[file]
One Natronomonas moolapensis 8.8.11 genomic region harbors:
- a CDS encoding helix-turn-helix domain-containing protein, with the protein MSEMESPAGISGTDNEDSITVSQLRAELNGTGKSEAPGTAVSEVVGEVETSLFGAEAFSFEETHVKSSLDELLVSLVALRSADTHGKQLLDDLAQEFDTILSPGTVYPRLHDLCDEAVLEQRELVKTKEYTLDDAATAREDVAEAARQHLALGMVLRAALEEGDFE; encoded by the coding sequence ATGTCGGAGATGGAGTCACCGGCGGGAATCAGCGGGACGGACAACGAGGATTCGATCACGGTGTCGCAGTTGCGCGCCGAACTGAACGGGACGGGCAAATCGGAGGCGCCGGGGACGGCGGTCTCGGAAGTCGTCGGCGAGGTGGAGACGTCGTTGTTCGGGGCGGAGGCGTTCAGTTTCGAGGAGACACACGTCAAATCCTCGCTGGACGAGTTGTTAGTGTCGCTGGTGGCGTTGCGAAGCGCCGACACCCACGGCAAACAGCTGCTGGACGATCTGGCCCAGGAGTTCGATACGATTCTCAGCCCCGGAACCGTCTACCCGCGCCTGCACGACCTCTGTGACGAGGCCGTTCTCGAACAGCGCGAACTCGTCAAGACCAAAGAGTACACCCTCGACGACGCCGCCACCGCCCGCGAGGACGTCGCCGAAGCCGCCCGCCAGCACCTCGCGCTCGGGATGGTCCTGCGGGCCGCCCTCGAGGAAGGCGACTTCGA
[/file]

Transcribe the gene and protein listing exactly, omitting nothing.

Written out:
One Natronomonas moolapensis 8.8.11 genomic region harbors:
- a CDS encoding helix-turn-helix domain-containing protein, with the protein MSEMESPAGISGTDNEDSITVSQLRAELNGTGKSEAPGTAVSEVVGEVETSLFGAEAFSFEETHVKSSLDELLVSLVALRSADTHGKQLLDDLAQEFDTILSPGTVYPRLHDLCDEAVLEQRELVKTKEYTLDDAATAREDVAEAARQHLALGMVLRAALEEGDFE; encoded by the coding sequence ATGTCGGAGATGGAGTCACCGGCGGGAATCAGCGGGACGGACAACGAGGATTCGATCACGGTGTCGCAGTTGCGCGCCGAACTGAACGGGACGGGCAAATCGGAGGCGCCGGGGACGGCGGTCTCGGAAGTCGTCGGCGAGGTGGAGACGTCGTTGTTCGGGGCGGAGGCGTTCAGTTTCGAGGAGACACACGTCAAATCCTCGCTGGACGAGTTGTTAGTGTCGCTGGTGGCGTTGCGAAGCGCCGACACCCACGGCAAACAGCTGCTGGACGATCTGGCCCAGGAGTTCGATACGATTCTCAGCCCCGGAACCGTCTACCCGCGCCTGCACGACCTCTGTGACGAGGCCGTTCTCGAACAGCGCGAACTCGTCAAGACCAAAGAGTACACCCTCGACGACGCCGCCACCGCCCGCGAGGACGTCGCCGAAGCCGCCCGCCAGCACCTCGCGCTCGGGATGGTCCTGCGGGCCGCCCTCGAGGAAGGCGACTTCGA